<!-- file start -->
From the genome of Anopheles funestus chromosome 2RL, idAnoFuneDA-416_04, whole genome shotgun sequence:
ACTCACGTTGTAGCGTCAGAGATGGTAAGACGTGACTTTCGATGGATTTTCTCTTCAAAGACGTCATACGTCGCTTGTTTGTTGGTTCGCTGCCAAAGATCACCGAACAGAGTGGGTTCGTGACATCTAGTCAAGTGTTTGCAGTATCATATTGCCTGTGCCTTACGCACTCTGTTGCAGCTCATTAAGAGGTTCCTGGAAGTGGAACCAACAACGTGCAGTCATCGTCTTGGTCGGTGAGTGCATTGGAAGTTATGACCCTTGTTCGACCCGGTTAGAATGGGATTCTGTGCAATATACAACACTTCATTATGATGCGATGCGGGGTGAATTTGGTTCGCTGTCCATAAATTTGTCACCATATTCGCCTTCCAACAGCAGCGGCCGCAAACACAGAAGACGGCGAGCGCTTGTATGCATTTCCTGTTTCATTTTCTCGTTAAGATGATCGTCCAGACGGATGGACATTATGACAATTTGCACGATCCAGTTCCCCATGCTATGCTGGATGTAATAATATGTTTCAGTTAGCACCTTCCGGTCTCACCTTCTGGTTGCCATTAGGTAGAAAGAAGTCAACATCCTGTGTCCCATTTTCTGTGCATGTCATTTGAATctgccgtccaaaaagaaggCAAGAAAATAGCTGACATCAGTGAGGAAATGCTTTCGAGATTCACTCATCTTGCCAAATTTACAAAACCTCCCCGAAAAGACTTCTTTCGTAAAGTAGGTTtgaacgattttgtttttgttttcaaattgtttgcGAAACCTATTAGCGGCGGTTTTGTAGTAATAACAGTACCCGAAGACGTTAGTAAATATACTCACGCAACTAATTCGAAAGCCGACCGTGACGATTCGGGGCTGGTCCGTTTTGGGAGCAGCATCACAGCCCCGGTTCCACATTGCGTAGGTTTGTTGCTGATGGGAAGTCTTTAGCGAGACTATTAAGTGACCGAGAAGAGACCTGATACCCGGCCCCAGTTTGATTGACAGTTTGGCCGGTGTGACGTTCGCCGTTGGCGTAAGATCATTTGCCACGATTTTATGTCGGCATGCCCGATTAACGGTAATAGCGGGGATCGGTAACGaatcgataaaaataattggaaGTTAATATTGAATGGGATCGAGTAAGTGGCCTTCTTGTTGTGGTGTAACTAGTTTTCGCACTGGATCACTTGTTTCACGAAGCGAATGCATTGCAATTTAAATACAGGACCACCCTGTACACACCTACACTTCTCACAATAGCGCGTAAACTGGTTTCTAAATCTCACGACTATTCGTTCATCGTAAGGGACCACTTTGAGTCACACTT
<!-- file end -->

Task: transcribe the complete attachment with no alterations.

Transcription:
From the genome of Anopheles funestus chromosome 2RL, idAnoFuneDA-416_04, whole genome shotgun sequence:
ACTCACGTTGTAGCGTCAGAGATGGTAAGACGTGACTTTCGATGGATTTTCTCTTCAAAGACGTCATACGTCGCTTGTTTGTTGGTTCGCTGCCAAAGATCACCGAACAGAGTGGGTTCGTGACATCTAGTCAAGTGTTTGCAGTATCATATTGCCTGTGCCTTACGCACTCTGTTGCAGCTCATTAAGAGGTTCCTGGAAGTGGAACCAACAACGTGCAGTCATCGTCTTGGTCGGTGAGTGCATTGGAAGTTATGACCCTTGTTCGACCCGGTTAGAATGGGATTCTGTGCAATATACAACACTTCATTATGATGCGATGCGGGGTGAATTTGGTTCGCTGTCCATAAATTTGTCACCATATTCGCCTTCCAACAGCAGCGGCCGCAAACACAGAAGACGGCGAGCGCTTGTATGCATTTCCTGTTTCATTTTCTCGTTAAGATGATCGTCCAGACGGATGGACATTATGACAATTTGCACGATCCAGTTCCCCATGCTATGCTGGATGTAATAATATGTTTCAGTTAGCACCTTCCGGTCTCACCTTCTGGTTGCCATTAGGTAGAAAGAAGTCAACATCCTGTGTCCCATTTTCTGTGCATGTCATTTGAATctgccgtccaaaaagaaggCAAGAAAATAGCTGACATCAGTGAGGAAATGCTTTCGAGATTCACTCATCTTGCCAAATTTACAAAACCTCCCCGAAAAGACTTCTTTCGTAAAGTAGGTTtgaacgattttgtttttgttttcaaattgtttgcGAAACCTATTAGCGGCGGTTTTGTAGTAATAACAGTACCCGAAGACGTTAGTAAATATACTCACGCAACTAATTCGAAAGCCGACCGTGACGATTCGGGGCTGGTCCGTTTTGGGAGCAGCATCACAGCCCCGGTTCCACATTGCGTAGGTTTGTTGCTGATGGGAAGTCTTTAGCGAGACTATTAAGTGACCGAGAAGAGACCTGATACCCGGCCCCAGTTTGATTGACAGTTTGGCCGGTGTGACGTTCGCCGTTGGCGTAAGATCATTTGCCACGATTTTATGTCGGCATGCCCGATTAACGGTAATAGCGGGGATCGGTAACGaatcgataaaaataattggaaGTTAATATTGAATGGGATCGAGTAAGTGGCCTTCTTGTTGTGGTGTAACTAGTTTTCGCACTGGATCACTTGTTTCACGAAGCGAATGCATTGCAATTTAAATACAGGACCACCCTGTACACACCTACACTTCTCACAATAGCGCGTAAACTGGTTTCTAAATCTCACGACTATTCGTTCATCGTAAGGGACCACTTTGAGTCACACTT